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Unilever to spin off ice cream business

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Separation of Ben & Jerry’s brand is part of a restructuring

Unilever to spin off ice cream business

LONDON – Unilever PLC plans to spin off its ice cream unit that is home to the Ben & Jerry’s, Wall’s and Magnum brands as part of a restructuring, the company announced March 19.

“Ice cream has a very different operating model,” the company said in announcing the plan. Separation will allow the ice cream business to become a simpler, more focused company, Unilever said, with the operational and financial flexibility it needs to thrive.

A separation could create a business with five of the top 10 ice cream brands in terms of global sales, which in 2023 totaled €7.9 billion, or nearly $8.6 billion, according to Unilever.

Plans for the spinoff have not been finalized, but a “demerger is the most likely separation route,” the company said.

Unilever said its restructuring begins immediately and will lead to four distinct business divisions across beauty and well-being, personal care, home care and nutrition.

When completed, at the end of next year, the productivity plan should deliver cost savings of more than $860 million dollars, the company said.

Unilever is a global consumer goods powerhouse with a portfolio that includes more than 400 brands, including Dove soaps, Knorr soups, and Hellmann’s mayonnaise. The U.S.  is Unilever’s largest market but it sells its products in about 190 countries, working with some 50,000 supplier partners.

Spinning off ice cream will help Unilever’s management accelerate a plan, announced in October, that’s focused on “doing fewer things, better, with greater impact to drive consistent and stronger topline growth, enhance productivity and simplicity, and step up Unilever’s performance culture.”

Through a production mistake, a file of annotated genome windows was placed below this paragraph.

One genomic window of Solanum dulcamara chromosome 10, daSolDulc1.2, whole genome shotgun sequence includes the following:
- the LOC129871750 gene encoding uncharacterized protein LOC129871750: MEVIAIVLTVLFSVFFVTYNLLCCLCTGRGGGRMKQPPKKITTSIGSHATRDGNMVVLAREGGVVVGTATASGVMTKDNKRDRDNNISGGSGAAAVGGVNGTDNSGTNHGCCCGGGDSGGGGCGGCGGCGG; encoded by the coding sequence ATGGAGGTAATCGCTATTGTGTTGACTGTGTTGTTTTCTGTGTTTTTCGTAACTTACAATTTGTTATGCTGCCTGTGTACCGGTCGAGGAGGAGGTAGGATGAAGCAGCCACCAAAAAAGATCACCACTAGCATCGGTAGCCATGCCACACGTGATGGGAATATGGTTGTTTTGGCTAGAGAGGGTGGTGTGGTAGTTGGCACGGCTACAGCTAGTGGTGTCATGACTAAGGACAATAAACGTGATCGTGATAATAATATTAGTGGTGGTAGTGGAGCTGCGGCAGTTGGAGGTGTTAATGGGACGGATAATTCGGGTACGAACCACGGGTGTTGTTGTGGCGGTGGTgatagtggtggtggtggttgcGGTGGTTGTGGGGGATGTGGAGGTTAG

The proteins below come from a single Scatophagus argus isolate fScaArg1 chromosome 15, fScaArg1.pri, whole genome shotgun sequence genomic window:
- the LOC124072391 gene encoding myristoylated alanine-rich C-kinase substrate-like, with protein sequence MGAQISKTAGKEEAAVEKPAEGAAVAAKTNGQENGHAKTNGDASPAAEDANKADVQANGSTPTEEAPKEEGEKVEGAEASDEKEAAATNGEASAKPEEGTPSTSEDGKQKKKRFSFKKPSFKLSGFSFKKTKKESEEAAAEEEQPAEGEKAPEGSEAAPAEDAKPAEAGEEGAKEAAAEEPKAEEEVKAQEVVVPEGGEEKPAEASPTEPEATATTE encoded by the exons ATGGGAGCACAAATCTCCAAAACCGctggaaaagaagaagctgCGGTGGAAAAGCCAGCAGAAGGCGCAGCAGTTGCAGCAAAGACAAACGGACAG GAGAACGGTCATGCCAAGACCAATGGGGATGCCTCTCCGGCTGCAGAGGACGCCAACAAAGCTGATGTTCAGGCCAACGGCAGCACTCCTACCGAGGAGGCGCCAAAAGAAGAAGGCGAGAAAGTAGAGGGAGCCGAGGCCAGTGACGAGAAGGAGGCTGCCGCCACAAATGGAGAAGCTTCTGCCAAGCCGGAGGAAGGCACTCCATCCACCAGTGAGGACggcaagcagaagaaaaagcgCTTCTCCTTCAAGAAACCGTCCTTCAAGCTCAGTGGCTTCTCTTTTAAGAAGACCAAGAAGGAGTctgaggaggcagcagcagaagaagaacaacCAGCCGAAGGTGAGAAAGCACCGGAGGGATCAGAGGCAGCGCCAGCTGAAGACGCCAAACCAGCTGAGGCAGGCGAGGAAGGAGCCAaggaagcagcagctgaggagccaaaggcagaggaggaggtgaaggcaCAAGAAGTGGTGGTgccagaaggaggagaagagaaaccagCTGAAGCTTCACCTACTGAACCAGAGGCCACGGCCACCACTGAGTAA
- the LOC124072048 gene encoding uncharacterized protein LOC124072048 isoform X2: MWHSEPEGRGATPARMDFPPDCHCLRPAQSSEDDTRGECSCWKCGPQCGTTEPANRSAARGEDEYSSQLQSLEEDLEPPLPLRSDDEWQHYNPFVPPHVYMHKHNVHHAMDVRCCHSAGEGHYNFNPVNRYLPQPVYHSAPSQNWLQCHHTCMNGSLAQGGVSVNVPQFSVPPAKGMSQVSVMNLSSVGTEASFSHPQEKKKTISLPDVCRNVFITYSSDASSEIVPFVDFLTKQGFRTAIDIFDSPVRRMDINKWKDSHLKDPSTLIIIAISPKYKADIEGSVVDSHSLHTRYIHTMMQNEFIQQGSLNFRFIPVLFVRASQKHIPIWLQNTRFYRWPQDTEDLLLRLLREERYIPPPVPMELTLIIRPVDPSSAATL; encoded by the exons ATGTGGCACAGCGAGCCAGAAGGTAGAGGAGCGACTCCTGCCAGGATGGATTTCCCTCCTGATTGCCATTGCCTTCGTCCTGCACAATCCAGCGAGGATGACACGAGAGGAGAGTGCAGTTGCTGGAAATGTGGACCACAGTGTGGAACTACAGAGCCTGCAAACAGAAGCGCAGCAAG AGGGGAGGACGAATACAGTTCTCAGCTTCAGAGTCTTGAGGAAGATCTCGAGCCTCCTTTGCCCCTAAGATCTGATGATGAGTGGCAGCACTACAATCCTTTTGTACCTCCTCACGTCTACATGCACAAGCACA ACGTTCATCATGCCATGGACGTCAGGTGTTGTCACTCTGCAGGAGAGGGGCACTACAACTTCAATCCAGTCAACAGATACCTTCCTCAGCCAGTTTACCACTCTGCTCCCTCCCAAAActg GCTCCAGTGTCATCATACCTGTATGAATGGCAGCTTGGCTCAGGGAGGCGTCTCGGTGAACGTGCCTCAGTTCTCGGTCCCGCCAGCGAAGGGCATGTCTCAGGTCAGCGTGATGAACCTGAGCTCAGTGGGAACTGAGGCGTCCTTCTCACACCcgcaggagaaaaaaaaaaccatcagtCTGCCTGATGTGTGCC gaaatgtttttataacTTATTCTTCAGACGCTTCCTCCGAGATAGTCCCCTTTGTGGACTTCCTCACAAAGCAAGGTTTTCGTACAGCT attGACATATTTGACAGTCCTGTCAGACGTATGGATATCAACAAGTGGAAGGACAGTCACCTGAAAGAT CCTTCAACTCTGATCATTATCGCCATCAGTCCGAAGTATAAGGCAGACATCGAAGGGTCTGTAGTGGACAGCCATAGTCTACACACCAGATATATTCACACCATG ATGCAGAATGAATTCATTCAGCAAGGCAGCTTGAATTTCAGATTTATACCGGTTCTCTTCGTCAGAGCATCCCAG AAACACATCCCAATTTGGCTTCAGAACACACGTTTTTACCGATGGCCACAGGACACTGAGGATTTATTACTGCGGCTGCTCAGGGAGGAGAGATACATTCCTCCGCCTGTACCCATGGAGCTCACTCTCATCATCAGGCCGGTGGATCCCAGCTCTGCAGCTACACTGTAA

The ice cream unit has sub-par growth compared to Unilever’s overall performance and has particularly struggled as rising consumer prices prompt more shoppers to switch to store brands.

Further, the “corporate mission” of Ben & Jerry’s has at times made the brand an uncomfortable fit within Unilever, which acquired the premium ice cream maker in 2000. Two years ago, the brand took on its corporate owner in a lawsuit seeking to block the company from resuming sales of its ice cream in Jewish settlements in occupied Palestinian territories. News of the lawsuit prompted a group of U.S. investors to file a lawsuit claiming they were not immediately informed by Unilever that Ben & Jerry’s independent board had halted sales in the territories.

More recently, Unilever has been impacted by a consumer boycott of businesses perceived to support Israel’s retaliation following the October 7 terror attack by Hamas on the Jewish state. Fernando Fernandez, chief financial officer for Unilever, said geopolitically focused consumer campaigns contributed to soft fourth-quarter sales in parts of Southeast Asia where majority Muslim populations have been critical of Israel’s retaliation.


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